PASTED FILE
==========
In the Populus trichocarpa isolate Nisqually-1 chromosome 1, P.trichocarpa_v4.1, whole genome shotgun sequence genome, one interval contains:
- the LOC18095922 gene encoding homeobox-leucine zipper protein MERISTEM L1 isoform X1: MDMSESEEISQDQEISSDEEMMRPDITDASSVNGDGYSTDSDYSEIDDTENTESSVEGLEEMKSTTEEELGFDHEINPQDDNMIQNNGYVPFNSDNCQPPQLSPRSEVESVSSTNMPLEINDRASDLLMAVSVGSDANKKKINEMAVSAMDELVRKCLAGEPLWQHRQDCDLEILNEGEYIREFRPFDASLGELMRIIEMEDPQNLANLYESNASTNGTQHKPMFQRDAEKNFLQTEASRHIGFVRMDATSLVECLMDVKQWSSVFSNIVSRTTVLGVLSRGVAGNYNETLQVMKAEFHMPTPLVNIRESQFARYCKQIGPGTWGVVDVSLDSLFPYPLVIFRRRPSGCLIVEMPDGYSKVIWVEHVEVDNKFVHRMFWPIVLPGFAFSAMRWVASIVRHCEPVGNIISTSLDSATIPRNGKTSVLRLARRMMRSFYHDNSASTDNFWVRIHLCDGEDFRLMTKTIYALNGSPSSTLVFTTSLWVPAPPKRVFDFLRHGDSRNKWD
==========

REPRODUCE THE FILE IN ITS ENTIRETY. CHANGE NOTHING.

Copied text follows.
In the Populus trichocarpa isolate Nisqually-1 chromosome 1, P.trichocarpa_v4.1, whole genome shotgun sequence genome, one interval contains:
- the LOC18095922 gene encoding homeobox-leucine zipper protein MERISTEM L1 isoform X1: MDMSESEEISQDQEISSDEEMMRPDITDASSVNGDGYSTDSDYSEIDDTENTESSVEGLEEMKSTTEEELGFDHEINPQDDNMIQNNGYVPFNSDNCQPPQLSPRSEVESVSSTNMPLEINDRASDLLMAVSVGSDANKKKINEMAVSAMDELVRKCLAGEPLWQHRQDCDLEILNEGEYIREFRPFDASLGELMRIIEMEDPQNLANLYESNASTNGTQHKPMFQRDAEKNFLQTEASRHIGFVRMDATSLVECLMDVKQWSSVFSNIVSRTTVLGVLSRGVAGNYNETLQVMKAEFHMPTPLVNIRESQFARYCKQIGPGTWGVVDVSLDSLFPYPLVIFRRRPSGCLIVEMPDGYSKVIWVEHVEVDNKFVHRMFWPIVLPGFAFSAMRWVASIVRHCEPVGNIISTSLDSATIPRNGKTSVLRLARRMMRSFYHDNSASTDNFWVRIHLCDGEDFRLMTKTIYALNGSPSSTLVFTTSLWVPAPPKRVFDFLRHGDSRNKWD